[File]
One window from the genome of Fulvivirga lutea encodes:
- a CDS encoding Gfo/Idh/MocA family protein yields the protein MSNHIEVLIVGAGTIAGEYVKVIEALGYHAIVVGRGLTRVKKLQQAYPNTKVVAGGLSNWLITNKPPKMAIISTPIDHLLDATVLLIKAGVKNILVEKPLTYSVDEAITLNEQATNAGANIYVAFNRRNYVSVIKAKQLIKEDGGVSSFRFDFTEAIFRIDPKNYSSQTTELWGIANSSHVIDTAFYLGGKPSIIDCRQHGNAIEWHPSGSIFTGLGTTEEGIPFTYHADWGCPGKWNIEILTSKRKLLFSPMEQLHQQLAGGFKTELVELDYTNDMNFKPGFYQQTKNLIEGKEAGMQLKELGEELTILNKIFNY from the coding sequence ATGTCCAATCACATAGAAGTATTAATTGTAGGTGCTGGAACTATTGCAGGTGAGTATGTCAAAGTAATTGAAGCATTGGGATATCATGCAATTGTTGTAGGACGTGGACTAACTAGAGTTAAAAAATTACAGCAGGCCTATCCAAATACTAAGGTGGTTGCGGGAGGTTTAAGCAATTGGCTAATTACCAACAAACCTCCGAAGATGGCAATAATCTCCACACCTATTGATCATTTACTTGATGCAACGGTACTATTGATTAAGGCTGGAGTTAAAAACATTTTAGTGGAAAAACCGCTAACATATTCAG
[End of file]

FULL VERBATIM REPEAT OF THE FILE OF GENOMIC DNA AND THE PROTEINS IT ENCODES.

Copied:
One window from the genome of Fulvivirga lutea encodes:
- a CDS encoding Gfo/Idh/MocA family protein yields the protein MSNHIEVLIVGAGTIAGEYVKVIEALGYHAIVVGRGLTRVKKLQQAYPNTKVVAGGLSNWLITNKPPKMAIISTPIDHLLDATVLLIKAGVKNILVEKPLTYSVDEAITLNEQATNAGANIYVAFNRRNYVSVIKAKQLIKEDGGVSSFRFDFTEAIFRIDPKNYSSQTTELWGIANSSHVIDTAFYLGGKPSIIDCRQHGNAIEWHPSGSIFTGLGTTEEGIPFTYHADWGCPGKWNIEILTSKRKLLFSPMEQLHQQLAGGFKTELVELDYTNDMNFKPGFYQQTKNLIEGKEAGMQLKELGEELTILNKIFNY from the coding sequence ATGTCCAATCACATAGAAGTATTAATTGTAGGTGCTGGAACTATTGCAGGTGAGTATGTCAAAGTAATTGAAGCATTGGGATATCATGCAATTGTTGTAGGACGTGGACTAACTAGAGTTAAAAAATTACAGCAGGCCTATCCAAATACTAAGGTGGTTGCGGGAGGTTTAAGCAATTGGCTAATTACCAACAAACCTCCGAAGATGGCAATAATCTCCACACCTATTGATCATTTACTTGATGCAACGGTACTATTGATTAAGGCTGGAGTTAAAAACATTTTAGTGGAAAAACCGCTAACATATTCAG